Ralph Richardson reprises one of his greatest stage successes in this little-known TV revival. He plays the titular Johnson, who must relive and reflect upon his existence as he passes into the afterlife. J.B. Priestley’s drama presents a soulful, abstract, expressionist world that fully tested the resources of the 1960s TV studio to an awe-inspiring and emotional effect. Introduced by Hannah Gordon
 + You Know What People Are (BBC 1955 Dir. Tony Richardson with Clive Morton, Natasha Perry, Frances Rowe, John Stratton. 30m)
  Unseen since its original transmission, this sole surviving edition of You Know What People Are is a fascinating insight into J.B. Priestley’s attempts to create an original drama that could only be told through the new medium of television, using a fixed repertory company of the same four actors for each play in the series.
  Wed 18 Feb, 18.20 NFT2
 Six: The Logic Game (BBC 1965 Dir. Philip Saville with David de Keyser, Jane Arden, Peter Henry, R.D. Laing. 60m)
  Shown as one of a series of six films on BBC2, Philip Saville’s The Logic Game features two characters playing out a complex guessing game. Co-written by Jane Arden (who also stars), the film was informed by ideas of existential psychoanalysis – it includes an interview with psychiatrist R.D. Laing – and aroused violent controversy when it was shown at the London Film Festival in 1964.
 + Five More: Shotgun (BBC 1966 Dir. John McGrath, with Shirley Anne Field, Nigel Davenport, Zena Walker, Petra Markham. 50m)
  Shotgun was one of two films directed by producer John McGrath for the follow-up series to Six, this time on the theme of love and marriage. Moving between the Scottish Highlands and London, past and present, it tells a story of infidelity and deceit, with its experimental structure complemented by strong performances (including Edward Fox in a minor role).
 Mon 23 Feb 17.50 NFT2
 Londoners: Pity About the Abbey (BBC 1965 Dir. Ian Curteis, with Henry McGee, John Harvey, Suzanne Mockler, Derek Francis. 75m)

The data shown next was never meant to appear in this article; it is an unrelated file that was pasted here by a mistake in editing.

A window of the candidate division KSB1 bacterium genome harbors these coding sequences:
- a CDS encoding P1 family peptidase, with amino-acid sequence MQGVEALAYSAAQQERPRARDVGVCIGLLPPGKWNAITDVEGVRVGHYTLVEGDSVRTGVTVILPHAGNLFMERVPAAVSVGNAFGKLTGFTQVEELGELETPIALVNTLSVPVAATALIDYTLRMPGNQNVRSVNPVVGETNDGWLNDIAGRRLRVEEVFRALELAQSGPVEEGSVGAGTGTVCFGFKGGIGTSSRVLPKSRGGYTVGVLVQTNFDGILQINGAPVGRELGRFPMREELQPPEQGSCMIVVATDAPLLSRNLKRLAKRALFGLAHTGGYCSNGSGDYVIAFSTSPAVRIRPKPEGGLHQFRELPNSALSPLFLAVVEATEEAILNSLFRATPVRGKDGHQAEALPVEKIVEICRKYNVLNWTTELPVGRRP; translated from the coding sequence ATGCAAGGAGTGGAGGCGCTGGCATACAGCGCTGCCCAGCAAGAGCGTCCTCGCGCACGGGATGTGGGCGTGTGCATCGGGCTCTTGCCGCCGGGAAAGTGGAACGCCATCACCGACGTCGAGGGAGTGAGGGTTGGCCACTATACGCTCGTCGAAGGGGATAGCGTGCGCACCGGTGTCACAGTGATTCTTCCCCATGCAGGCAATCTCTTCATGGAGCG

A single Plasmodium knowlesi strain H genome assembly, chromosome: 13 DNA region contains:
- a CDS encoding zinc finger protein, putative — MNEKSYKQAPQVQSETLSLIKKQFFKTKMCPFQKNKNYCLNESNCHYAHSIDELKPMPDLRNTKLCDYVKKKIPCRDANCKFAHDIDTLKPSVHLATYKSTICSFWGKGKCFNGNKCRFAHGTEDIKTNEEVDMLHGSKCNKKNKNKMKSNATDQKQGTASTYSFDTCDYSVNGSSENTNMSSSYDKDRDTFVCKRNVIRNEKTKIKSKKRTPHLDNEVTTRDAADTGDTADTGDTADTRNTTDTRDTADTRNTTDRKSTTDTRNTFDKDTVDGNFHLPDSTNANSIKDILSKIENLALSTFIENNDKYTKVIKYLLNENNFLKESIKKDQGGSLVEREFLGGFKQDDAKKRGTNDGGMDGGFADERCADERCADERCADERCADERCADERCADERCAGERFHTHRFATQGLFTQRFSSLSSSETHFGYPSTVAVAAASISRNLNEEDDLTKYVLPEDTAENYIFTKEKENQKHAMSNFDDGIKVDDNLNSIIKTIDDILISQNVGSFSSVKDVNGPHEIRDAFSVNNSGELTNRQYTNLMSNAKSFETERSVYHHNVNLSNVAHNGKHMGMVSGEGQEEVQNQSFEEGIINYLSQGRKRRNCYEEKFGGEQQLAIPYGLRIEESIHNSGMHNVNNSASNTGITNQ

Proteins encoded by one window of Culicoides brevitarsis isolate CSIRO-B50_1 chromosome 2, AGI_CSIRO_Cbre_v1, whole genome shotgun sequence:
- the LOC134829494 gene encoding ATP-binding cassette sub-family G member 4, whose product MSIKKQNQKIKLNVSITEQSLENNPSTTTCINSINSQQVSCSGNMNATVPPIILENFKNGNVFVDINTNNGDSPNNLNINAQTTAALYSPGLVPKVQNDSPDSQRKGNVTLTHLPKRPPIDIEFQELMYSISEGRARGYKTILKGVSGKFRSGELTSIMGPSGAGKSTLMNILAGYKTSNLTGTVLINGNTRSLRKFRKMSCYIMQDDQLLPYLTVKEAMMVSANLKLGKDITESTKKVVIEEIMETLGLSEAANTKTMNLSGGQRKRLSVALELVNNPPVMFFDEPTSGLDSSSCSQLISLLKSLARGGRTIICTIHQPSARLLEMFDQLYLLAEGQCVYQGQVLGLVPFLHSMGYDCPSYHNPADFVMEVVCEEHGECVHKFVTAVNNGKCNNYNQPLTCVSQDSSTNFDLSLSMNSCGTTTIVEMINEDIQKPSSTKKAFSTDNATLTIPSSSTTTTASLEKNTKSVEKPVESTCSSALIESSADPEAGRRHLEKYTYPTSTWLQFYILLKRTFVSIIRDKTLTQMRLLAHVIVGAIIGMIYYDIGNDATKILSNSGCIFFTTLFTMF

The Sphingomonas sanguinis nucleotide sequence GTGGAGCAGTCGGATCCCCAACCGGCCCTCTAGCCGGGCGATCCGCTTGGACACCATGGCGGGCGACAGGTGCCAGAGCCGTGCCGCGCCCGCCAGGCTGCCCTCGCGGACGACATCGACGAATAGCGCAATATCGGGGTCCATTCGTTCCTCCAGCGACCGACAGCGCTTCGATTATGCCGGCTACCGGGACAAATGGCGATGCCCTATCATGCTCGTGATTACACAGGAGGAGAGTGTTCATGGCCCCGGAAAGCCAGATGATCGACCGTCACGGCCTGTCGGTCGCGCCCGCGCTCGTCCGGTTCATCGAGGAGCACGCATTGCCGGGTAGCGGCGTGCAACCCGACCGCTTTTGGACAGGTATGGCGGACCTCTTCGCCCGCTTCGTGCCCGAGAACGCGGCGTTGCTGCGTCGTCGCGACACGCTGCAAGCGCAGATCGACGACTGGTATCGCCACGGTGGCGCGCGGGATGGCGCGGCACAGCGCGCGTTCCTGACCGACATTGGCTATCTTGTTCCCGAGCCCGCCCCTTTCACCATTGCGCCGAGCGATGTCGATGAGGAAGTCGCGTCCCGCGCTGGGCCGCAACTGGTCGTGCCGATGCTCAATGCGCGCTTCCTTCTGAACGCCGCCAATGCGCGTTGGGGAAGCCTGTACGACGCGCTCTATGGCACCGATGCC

Pity About the Abbey is the only surviving play from a 1965 BBC2 series called Londoners. Co-written by John Betjeman, before he became Poet Laureate, it adopts a deliciously comic tone (it was subtitled ‘A Comedy About the Future’), describing a plan to knock down Westminster Abbey and replace it with a new government building.
 + Armchair Theatre: The Golden Road ITV/Thames 1973 Dir. Douglas Camfield with Katy Manning, Olive McFarland, Joyce Heron, Neville Barber. 50m)
  Unseen for over forty years, Pat Hooker’s The Golden Road is believed to be the first lesbian drama written by a woman made for British TV. It features a beguiling performance from Manning, shaking off her Doctor Who assistant persona, as the free-spirited lodger who profoundly disrupts the lives of the suburban family she moves in with. Introduced by Katy Manning
 Thu 26 Feb, 18.20 NFT2
 Play of the Month: The Common (BBC 1973 Dir. Christopher Morahan, with Peter Jeffrey, Vivien Merchant, Gwen Taylor, Dennis Waterman. 100m)
  While Peter Nichols’ Privates on Parade and Passion Play have recently been revived in the West End, his contemporary television dramas remain unseen. The Common tells the story of an affair across divisions of age and class between the true-blue Jane (Merchant) and socialist teacher Sean (Waterman). The result is an effective, subtle and mature comedy about London society.

We think that each screening will be well worth attending, especially as you’re unlikely to have another chance to see any of these plays again for a long time. Booking opens on 20 January.